Professional communication is not only useful for communicating between and among the different disciplines, but, it's necessary for how we speak to our colleagues. Conflicts WILL happen, and we all need to be proactive in finding solutions.

    Conflict resolution also involves a lot of listening, understanding, and empathy. Every nurse has had one of those days, and as humans, we can get so wrapped up in what's happening only to ourselves that we forget we have a whole unit of other nurses that are being impacted.

    Nursing is stressful. So why not apply some of the same mindfulness techniques to ourselves that we implement for our patients. Techniques such as deep breathing, listening to music, or even going outside for fresh air during our shift.

    Our profession has been seen as the most trusted & compassionate profession for quite some time. Sadly, we seem to have lost these qualities when it comes to our colleagues.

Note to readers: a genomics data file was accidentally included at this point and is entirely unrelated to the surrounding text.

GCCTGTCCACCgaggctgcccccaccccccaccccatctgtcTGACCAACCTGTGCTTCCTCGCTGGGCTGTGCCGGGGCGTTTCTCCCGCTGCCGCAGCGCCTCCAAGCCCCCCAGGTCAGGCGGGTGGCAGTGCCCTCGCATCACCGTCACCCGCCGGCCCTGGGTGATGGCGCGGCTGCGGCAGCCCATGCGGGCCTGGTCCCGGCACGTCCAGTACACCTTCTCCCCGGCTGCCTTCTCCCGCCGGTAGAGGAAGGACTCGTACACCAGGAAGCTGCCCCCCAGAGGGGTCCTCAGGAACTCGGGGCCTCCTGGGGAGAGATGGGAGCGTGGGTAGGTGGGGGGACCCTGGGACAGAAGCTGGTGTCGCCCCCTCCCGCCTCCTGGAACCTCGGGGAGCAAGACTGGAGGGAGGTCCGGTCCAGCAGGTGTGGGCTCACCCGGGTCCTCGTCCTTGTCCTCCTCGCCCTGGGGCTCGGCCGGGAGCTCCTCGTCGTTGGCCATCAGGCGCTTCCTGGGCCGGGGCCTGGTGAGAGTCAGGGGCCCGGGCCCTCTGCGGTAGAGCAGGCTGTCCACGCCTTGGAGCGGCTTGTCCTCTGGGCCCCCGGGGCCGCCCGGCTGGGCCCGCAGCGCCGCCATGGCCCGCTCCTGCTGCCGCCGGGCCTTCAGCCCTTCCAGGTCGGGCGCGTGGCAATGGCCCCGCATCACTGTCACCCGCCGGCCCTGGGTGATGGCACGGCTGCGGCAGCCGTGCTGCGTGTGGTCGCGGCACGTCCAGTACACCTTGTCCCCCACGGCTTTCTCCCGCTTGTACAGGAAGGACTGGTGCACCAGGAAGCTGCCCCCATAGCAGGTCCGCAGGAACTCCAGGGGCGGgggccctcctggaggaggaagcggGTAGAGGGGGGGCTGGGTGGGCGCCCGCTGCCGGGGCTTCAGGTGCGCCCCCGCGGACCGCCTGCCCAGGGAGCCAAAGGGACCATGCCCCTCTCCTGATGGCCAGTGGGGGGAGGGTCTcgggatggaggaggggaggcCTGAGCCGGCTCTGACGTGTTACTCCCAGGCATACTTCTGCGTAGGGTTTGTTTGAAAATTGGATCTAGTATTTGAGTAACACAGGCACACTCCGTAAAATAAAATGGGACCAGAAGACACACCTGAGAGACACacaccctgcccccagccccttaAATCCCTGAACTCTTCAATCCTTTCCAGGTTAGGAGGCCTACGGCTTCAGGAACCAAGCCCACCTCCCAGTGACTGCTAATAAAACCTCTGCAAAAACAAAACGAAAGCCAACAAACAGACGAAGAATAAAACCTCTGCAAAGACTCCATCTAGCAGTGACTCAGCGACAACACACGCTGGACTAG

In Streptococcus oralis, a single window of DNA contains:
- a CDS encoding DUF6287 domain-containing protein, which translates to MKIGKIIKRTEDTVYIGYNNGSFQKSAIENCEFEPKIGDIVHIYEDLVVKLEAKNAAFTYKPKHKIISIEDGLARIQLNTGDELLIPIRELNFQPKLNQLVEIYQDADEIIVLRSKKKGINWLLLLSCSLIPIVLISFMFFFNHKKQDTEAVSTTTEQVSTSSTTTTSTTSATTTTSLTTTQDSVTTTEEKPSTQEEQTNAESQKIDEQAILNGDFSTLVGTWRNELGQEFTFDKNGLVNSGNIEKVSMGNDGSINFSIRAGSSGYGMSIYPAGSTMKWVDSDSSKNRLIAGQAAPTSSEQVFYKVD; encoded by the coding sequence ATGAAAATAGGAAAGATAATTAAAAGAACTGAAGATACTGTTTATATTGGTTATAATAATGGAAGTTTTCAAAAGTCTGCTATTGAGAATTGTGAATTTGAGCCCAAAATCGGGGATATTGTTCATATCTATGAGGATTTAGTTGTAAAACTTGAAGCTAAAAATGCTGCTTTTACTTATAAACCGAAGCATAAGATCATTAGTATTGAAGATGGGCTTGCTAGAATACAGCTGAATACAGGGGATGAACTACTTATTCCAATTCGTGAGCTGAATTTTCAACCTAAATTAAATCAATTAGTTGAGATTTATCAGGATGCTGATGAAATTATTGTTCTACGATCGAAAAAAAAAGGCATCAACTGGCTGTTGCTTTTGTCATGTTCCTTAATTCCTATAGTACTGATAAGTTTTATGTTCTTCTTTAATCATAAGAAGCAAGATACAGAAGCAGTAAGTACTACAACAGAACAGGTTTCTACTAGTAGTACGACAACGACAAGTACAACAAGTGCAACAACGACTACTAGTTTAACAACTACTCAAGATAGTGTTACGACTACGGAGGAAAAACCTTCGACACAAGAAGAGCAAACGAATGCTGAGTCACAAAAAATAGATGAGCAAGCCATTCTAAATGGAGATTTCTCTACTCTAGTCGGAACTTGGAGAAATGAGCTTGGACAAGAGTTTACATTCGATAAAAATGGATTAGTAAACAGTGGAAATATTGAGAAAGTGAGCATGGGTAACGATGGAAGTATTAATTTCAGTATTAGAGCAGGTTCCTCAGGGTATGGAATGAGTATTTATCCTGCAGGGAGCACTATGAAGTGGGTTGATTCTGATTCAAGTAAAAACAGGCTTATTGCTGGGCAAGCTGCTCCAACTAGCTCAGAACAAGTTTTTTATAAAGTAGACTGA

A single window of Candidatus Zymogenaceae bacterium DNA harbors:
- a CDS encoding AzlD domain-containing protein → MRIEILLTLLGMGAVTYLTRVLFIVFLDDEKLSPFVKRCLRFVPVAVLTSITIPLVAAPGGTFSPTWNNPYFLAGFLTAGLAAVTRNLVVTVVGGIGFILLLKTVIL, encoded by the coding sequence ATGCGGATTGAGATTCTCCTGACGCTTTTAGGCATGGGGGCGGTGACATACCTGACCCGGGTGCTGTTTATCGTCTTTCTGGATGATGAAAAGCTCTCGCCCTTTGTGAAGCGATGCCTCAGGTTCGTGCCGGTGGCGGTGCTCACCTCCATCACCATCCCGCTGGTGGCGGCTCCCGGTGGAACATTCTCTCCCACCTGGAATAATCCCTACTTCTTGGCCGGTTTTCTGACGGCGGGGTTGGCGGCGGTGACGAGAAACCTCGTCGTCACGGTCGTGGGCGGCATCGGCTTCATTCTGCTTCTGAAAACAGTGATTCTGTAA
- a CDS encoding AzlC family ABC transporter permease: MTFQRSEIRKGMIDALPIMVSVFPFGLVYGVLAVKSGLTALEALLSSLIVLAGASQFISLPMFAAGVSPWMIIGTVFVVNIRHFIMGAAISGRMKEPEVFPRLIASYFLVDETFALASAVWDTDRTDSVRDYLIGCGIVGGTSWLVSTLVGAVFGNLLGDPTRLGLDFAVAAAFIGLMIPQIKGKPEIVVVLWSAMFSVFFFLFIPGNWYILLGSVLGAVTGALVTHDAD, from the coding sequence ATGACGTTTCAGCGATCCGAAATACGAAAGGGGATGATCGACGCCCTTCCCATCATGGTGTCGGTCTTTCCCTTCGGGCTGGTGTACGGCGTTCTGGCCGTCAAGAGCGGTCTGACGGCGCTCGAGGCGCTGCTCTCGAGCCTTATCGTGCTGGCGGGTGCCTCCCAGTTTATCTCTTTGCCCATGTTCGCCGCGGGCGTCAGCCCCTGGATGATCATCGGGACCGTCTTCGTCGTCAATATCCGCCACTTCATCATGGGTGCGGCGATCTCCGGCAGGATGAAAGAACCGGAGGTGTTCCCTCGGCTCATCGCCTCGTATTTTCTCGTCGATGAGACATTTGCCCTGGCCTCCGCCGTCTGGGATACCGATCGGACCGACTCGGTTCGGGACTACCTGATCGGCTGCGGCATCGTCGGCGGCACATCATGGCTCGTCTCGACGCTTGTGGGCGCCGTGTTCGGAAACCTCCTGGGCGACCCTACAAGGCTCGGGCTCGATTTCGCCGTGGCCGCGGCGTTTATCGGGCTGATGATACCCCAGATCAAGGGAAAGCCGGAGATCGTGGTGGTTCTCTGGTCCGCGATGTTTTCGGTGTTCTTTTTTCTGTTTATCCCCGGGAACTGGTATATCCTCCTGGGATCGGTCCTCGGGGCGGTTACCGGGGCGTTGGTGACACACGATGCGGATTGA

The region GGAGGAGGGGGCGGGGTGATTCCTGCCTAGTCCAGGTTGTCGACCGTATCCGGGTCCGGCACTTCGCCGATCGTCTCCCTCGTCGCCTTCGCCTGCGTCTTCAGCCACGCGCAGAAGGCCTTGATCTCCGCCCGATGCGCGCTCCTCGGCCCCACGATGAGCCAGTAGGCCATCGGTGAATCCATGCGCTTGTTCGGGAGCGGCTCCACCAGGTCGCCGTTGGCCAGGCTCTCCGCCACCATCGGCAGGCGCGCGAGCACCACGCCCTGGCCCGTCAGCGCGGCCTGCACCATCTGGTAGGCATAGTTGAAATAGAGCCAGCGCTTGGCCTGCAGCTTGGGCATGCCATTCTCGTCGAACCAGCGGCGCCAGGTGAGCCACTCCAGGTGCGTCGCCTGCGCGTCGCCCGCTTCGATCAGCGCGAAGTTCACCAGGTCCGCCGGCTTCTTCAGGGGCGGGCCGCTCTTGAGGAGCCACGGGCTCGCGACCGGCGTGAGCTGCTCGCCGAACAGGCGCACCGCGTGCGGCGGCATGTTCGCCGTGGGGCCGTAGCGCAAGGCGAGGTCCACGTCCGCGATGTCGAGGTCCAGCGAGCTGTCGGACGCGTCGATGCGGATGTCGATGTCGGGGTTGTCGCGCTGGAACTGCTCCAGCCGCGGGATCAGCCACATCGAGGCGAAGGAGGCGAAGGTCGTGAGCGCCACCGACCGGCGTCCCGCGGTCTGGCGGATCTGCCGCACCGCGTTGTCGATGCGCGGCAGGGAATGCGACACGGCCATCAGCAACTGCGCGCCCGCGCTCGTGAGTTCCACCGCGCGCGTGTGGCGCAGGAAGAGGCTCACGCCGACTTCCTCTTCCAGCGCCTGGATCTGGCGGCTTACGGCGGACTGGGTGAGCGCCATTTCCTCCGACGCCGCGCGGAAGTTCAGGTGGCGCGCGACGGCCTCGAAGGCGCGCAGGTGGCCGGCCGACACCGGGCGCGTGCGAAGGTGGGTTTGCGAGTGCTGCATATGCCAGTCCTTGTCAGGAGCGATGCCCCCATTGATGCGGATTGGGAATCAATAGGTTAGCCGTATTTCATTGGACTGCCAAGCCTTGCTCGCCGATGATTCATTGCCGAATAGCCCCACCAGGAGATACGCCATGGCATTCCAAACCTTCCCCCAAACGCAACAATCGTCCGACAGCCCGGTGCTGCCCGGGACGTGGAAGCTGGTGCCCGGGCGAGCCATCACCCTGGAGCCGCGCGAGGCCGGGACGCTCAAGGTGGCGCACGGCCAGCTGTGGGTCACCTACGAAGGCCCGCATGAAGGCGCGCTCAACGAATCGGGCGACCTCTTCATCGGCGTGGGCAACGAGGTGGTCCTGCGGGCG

When I look at the physicians, residents, & even the dietary employees, I see them working together, gladly helping each other & training each other. I don't see or hear them almost incessantly talking about writing up another employee.

    The last thing I want to mention is that many nurses are under stress from all the requirements that we have and many more that are always coming. Nurses need to step back and realize the systemic-organizational level culture that drives the policies and that ultimately adds to the high stress-high fear culture on the work floor. Many nurses believe that they can never make a mistake, as such, many nurses are working in fear.

    In order for nursing to continue being seen in a positive light and in order to continue the advancement of our profession, we need to turn that penlight right on ourselves, and begin to make the appropriate changes.